The character is created to be thin and beautiful and rich and stupid and self-involved. She’s kind of meant to be an endearing caricature of some of the worst traits of Americanized wealth and beauty. I mean, she’s ignorant. She means well, but she’s indignantly ignorant. Trixie’s rarely telling a story where was the hero. She’s somebody who inflates the truth in a story to make themselves look better. It’s sort of like the worst traits of the south, in a way. I guess that’s what I was trying to really pull in The Blonde & Pink Albums. I’m obsessed with duality. Two Birds, One Stone. Barbara was side A and side B, like an eight-track. This was sort of a companion because some of these songs are written truly in the character of Trixie, like “Hello Hello” and “New Thing.” I would never write some of these songs for me to sing out of drag. But then when you hear a song like “White Rabbit”, “Goner,” or...

“Vacation”!

Yes, “Vacation.” I mean, “Goner” is specifically about being somebody who got famous from being someone else. You could only write a song like that if you have this kind of weird career where you masquerade as a famous person, basically. Drag is funny because you pretend to be famous and rich and successful long enough, you actually make fun of it long enough, and people [end up believing] it’s true. That’s what’s ironic: you create something that’s meant to throw in the face of capitalism and entertainment and vanity, but then people actually buy it so hard that it becomes the truth.

Speaking of these dualities, here’s my theory: I feel like The Blonde Album was coming from this confident person in their thirties and The Pink Album was coming from a very excited but still growing-up teenager. Would you consider that to be a fair interpretation of these albums, or what do you consider the biggest differences between them?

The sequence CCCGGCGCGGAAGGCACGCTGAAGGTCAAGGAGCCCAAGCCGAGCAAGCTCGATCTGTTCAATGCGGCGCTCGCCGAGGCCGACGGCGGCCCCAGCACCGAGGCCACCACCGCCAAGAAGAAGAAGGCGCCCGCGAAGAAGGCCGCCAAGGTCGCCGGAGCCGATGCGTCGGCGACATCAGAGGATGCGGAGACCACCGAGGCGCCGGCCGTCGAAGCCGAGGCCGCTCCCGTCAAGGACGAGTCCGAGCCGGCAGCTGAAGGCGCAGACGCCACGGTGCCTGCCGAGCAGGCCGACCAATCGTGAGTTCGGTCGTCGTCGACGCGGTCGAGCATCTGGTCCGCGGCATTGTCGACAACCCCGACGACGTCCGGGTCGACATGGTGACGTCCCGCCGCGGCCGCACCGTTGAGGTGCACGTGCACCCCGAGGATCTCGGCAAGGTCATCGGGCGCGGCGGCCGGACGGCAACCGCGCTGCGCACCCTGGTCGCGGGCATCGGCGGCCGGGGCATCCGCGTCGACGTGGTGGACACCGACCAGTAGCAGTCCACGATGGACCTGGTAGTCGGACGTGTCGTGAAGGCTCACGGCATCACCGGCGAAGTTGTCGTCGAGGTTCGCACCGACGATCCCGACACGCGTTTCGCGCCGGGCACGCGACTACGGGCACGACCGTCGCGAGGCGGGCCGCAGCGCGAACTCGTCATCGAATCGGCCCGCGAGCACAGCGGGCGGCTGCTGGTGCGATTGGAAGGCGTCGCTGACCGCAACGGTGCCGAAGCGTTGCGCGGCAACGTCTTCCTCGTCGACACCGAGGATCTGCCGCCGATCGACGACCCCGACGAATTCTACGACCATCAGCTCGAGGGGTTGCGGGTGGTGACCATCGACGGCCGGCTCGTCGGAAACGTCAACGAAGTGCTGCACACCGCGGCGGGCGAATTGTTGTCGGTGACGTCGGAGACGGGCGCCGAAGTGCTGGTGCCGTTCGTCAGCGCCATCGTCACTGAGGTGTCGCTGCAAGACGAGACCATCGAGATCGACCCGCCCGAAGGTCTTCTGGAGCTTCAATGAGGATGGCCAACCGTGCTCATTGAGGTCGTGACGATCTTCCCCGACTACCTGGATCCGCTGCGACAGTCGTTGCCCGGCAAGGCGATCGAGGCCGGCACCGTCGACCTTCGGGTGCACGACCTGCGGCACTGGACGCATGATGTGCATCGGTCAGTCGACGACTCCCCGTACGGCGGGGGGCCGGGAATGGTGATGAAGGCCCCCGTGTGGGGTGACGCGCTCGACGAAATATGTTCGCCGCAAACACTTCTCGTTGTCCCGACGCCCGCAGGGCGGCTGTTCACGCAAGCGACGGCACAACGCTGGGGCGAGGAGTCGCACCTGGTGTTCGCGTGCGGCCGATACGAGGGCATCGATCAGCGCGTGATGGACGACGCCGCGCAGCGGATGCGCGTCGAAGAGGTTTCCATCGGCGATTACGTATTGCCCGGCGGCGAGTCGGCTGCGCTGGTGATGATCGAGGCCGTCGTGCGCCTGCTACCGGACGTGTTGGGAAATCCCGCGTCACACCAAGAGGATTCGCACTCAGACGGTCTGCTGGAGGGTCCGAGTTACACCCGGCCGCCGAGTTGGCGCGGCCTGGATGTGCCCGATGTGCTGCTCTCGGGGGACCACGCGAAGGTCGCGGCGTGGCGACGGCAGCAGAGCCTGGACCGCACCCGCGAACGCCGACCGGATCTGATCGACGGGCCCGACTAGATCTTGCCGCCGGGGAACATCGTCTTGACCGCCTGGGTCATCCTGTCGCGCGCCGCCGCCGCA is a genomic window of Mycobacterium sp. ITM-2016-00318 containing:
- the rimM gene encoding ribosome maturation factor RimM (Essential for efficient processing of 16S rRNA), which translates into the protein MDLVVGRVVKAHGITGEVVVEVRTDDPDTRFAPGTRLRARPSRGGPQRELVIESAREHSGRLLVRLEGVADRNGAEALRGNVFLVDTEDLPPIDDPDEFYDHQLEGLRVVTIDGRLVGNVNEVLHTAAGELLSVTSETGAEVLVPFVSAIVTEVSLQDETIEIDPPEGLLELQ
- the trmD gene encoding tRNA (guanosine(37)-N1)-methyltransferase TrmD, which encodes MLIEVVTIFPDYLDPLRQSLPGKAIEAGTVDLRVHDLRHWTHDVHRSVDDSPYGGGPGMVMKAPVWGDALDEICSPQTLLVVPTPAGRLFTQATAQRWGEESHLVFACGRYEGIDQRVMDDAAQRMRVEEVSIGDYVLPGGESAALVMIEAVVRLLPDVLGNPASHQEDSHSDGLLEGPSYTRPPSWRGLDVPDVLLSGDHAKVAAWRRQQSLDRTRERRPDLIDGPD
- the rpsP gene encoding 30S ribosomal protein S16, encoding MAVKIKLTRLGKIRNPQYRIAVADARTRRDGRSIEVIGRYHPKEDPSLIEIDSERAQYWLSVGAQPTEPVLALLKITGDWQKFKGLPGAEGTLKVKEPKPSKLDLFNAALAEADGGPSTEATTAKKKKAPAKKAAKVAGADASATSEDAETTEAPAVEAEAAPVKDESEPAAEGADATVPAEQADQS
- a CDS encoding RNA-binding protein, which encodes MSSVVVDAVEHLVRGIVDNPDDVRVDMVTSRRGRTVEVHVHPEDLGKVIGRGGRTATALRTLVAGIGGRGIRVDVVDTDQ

They aren’t meant to be starkly different as much as they're meant to be companions. There aren’t songs on one that couldn’t belong on the other. So, instead of a Venn diagram of the line, it was just a little more about my gut feeling, to be honest. It was a little more about which song I wanted people to hear next to each song, if that makes sense.

Like I said before, I felt like there was a certain innocence to The Pink Album. I think that the songs almost came from a younger voice inside of you. Do you get what I’m saying?

Yes. Those songs were really about reflecting on where you were. There’s something like “Vacation,” which has first heartbreak energy. I’m obsessed with The Go-Gos, so I had to do that song. Really, I should quit drag and be a songwriter for a Disney girl artist. These songs are not meant for the voice and the fingers of a 32-year-old man.

But I think they are, in a weird way.

I mean, something like “Who Loves You Baby” almost sounds like it’s about imploring someone to remember that you love them or that you’re the one for them, whereas, really, I mean, when I wrote them, it was about f*cking other people. It’s about being in an open relationship. It’s asking, ‘Who loves you, baby?’ Like, ‘Who have you been having sex with?’ But it’s also reminding them that, ‘No matter who you have sex with, I’m the one who loves you.’ And I don’t think people will get that out of it, but that’s what I got out of writing it.

I’m not always interested...I don’t always feel compelled for the listener to get the same experience out of a song as I do. I love metaphors and I love people being able to...10 people listen to the same song and they swear that it was written about them, basically. But it’s because my exact specific situation doesn’t have to be delivered in a way that is in living color. It can be a little more impressionist where people can sort of get what they want out of it.

I also really wanted to talk about the very last track: “Vacation.” That really stayed with me and made me curious because...I mean, you’re famous for being one of the busiest drag queens on the planet, but here we have a song about taking time off as the final song in this double album. Yet, in the lyrics, it almost is like you’re talking to and about ‘vacation’ as if it were a person. Can you talk about the meaning behind this song?